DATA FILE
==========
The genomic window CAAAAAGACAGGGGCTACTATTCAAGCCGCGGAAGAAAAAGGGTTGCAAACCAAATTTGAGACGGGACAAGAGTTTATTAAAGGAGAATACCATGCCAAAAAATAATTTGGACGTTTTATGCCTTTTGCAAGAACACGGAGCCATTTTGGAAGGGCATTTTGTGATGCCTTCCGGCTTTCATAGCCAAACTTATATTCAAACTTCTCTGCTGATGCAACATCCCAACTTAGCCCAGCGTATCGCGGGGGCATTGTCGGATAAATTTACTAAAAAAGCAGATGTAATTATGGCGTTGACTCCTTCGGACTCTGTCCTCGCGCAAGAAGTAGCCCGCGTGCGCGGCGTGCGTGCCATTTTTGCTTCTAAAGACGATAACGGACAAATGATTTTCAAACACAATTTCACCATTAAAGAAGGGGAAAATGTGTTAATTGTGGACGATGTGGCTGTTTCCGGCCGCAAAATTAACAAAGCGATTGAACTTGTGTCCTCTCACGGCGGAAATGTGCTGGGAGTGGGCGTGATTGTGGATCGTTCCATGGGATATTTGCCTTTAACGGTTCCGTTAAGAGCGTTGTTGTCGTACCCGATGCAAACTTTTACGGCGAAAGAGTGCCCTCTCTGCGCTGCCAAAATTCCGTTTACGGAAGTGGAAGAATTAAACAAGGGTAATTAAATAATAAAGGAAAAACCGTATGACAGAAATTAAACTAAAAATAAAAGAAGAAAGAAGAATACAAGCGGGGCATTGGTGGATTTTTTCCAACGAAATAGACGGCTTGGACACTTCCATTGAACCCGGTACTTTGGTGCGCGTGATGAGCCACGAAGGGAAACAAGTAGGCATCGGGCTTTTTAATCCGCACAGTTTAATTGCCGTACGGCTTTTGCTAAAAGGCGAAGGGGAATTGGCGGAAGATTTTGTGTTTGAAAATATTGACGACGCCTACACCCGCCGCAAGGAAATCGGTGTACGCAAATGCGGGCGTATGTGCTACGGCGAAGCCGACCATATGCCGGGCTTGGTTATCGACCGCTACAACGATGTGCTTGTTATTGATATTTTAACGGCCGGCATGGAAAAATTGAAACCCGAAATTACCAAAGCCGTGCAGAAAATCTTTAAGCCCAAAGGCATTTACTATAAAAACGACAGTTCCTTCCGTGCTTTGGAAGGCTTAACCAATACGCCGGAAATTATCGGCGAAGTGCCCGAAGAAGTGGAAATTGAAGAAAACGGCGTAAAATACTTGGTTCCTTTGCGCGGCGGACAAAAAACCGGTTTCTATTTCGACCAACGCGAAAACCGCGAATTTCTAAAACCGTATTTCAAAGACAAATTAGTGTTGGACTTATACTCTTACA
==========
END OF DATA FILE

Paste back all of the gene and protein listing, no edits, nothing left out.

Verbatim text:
The genomic window CAAAAAGACAGGGGCTACTATTCAAGCCGCGGAAGAAAAAGGGTTGCAAACCAAATTTGAGACGGGACAAGAGTTTATTAAAGGAGAATACCATGCCAAAAAATAATTTGGACGTTTTATGCCTTTTGCAAGAACACGGAGCCATTTTGGAAGGGCATTTTGTGATGCCTTCCGGCTTTCATAGCCAAACTTATATTCAAACTTCTCTGCTGATGCAACATCCCAACTTAGCCCAGCGTATCGCGGGGGCATTGTCGGATAAATTTACTAAAAAAGCAGATGTAATTATGGCGTTGACTCCTTCGGACTCTGTCCTCGCGCAAGAAGTAGCCCGCGTGCGCGGCGTGCGTGCCATTTTTGCTTCTAAAGACGATAACGGACAAATGATTTTCAAACACAATTTCACCATTAAAGAAGGGGAAAATGTGTTAATTGTGGACGATGTGGCTGTTTCCGGCCGCAAAATTAACAAAGCGATTGAACTTGTGTCCTCTCACGGCGGAAATGTGCTGGGAGTGGGCGTGATTGTGGATCGTTCCATGGGATATTTGCCTTTAACGGTTCCGTTAAGAGCGTTGTTGTCGTACCCGATGCAAACTTTTACGGCGAAAGAGTGCCCTCTCTGCGCTGCCAAAATTCCGTTTACGGAAGTGGAAGAATTAAACAAGGGTAATTAAATAATAAAGGAAAAACCGTATGACAGAAATTAAACTAAAAATAAAAGAAGAAAGAAGAATACAAGCGGGGCATTGGTGGATTTTTTCCAACGAAATAGACGGCTTGGACACTTCCATTGAACCCGGTACTTTGGTGCGCGTGATGAGCCACGAAGGGAAACAAGTAGGCATCGGGCTTTTTAATCCGCACAGTTTAATTGCCGTACGGCTTTTGCTAAAAGGCGAAGGGGAATTGGCGGAAGATTTTGTGTTTGAAAATATTGACGACGCCTACACCCGCCGCAAGGAAATCGGTGTACGCAAATGCGGGCGTATGTGCTACGGCGAAGCCGACCATATGCCGGGCTTGGTTATCGACCGCTACAACGATGTGCTTGTTATTGATATTTTAACGGCCGGCATGGAAAAATTGAAACCCGAAATTACCAAAGCCGTGCAGAAAATCTTTAAGCCCAAAGGCATTTACTATAAAAACGACAGTTCCTTCCGTGCTTTGGAAGGCTTAACCAATACGCCGGAAATTATCGGCGAAGTGCCCGAAGAAGTGGAAATTGAAGAAAACGGCGTAAAATACTTGGTTCCTTTGCGCGGCGGACAAAAAACCGGTTTCTATTTCGACCAACGCGAAAACCGCGAATTTCTAAAACCGTATTTCAAAGACAAATTAGTGTTGGACTTATACTCTTACA